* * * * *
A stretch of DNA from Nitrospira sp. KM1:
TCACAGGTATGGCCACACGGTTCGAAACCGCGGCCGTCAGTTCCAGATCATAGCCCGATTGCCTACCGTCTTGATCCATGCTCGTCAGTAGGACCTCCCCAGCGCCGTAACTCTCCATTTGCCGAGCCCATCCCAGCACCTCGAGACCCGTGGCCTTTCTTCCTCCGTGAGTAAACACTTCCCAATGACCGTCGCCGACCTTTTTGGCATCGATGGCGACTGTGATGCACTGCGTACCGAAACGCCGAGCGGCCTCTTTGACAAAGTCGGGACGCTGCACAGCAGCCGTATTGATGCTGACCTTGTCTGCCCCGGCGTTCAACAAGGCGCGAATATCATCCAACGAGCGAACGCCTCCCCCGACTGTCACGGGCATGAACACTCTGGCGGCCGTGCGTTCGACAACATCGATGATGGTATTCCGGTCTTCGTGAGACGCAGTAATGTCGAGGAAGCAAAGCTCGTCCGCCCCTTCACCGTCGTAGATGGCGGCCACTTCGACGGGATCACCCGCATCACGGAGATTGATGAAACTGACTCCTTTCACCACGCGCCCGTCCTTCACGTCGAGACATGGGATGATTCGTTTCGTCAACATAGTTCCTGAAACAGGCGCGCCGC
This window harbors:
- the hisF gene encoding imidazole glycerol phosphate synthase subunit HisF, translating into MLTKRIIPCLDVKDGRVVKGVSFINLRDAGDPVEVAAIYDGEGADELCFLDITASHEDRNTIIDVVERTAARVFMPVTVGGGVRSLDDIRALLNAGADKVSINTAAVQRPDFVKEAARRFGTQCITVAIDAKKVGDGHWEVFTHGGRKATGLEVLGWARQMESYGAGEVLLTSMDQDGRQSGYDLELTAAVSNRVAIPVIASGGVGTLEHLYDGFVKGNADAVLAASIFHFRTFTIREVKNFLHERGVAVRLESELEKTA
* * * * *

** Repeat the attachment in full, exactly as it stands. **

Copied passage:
A stretch of DNA from Nitrospira sp. KM1:
TCACAGGTATGGCCACACGGTTCGAAACCGCGGCCGTCAGTTCCAGATCATAGCCCGATTGCCTACCGTCTTGATCCATGCTCGTCAGTAGGACCTCCCCAGCGCCGTAACTCTCCATTTGCCGAGCCCATCCCAGCACCTCGAGACCCGTGGCCTTTCTTCCTCCGTGAGTAAACACTTCCCAATGACCGTCGCCGACCTTTTTGGCATCGATGGCGACTGTGATGCACTGCGTACCGAAACGCCGAGCGGCCTCTTTGACAAAGTCGGGACGCTGCACAGCAGCCGTATTGATGCTGACCTTGTCTGCCCCGGCGTTCAACAAGGCGCGAATATCATCCAACGAGCGAACGCCTCCCCCGACTGTCACGGGCATGAACACTCTGGCGGCCGTGCGTTCGACAACATCGATGATGGTATTCCGGTCTTCGTGAGACGCAGTAATGTCGAGGAAGCAAAGCTCGTCCGCCCCTTCACCGTCGTAGATGGCGGCCACTTCGACGGGATCACCCGCATCACGGAGATTGATGAAACTGACTCCTTTCACCACGCGCCCGTCCTTCACGTCGAGACATGGGATGATTCGTTTCGTCAACATAGTTCCTGAAACAGGCGCGCCGC
This window harbors:
- the hisF gene encoding imidazole glycerol phosphate synthase subunit HisF, translating into MLTKRIIPCLDVKDGRVVKGVSFINLRDAGDPVEVAAIYDGEGADELCFLDITASHEDRNTIIDVVERTAARVFMPVTVGGGVRSLDDIRALLNAGADKVSINTAAVQRPDFVKEAARRFGTQCITVAIDAKKVGDGHWEVFTHGGRKATGLEVLGWARQMESYGAGEVLLTSMDQDGRQSGYDLELTAAVSNRVAIPVIASGGVGTLEHLYDGFVKGNADAVLAASIFHFRTFTIREVKNFLHERGVAVRLESELEKTA